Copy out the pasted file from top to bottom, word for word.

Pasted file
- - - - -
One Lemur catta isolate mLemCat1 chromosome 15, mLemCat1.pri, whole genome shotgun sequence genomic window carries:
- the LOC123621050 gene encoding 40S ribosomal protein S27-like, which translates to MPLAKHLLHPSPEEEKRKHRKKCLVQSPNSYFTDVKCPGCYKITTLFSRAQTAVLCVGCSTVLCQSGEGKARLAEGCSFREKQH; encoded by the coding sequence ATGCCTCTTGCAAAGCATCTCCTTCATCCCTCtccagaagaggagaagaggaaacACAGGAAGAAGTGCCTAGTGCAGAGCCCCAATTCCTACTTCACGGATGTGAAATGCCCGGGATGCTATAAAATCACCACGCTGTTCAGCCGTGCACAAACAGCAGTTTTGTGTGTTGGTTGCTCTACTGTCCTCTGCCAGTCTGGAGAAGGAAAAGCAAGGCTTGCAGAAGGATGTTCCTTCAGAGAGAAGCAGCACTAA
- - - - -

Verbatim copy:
One Lemur catta isolate mLemCat1 chromosome 15, mLemCat1.pri, whole genome shotgun sequence genomic window carries:
- the LOC123621050 gene encoding 40S ribosomal protein S27-like, which translates to MPLAKHLLHPSPEEEKRKHRKKCLVQSPNSYFTDVKCPGCYKITTLFSRAQTAVLCVGCSTVLCQSGEGKARLAEGCSFREKQH; encoded by the coding sequence ATGCCTCTTGCAAAGCATCTCCTTCATCCCTCtccagaagaggagaagaggaaacACAGGAAGAAGTGCCTAGTGCAGAGCCCCAATTCCTACTTCACGGATGTGAAATGCCCGGGATGCTATAAAATCACCACGCTGTTCAGCCGTGCACAAACAGCAGTTTTGTGTGTTGGTTGCTCTACTGTCCTCTGCCAGTCTGGAGAAGGAAAAGCAAGGCTTGCAGAAGGATGTTCCTTCAGAGAGAAGCAGCACTAA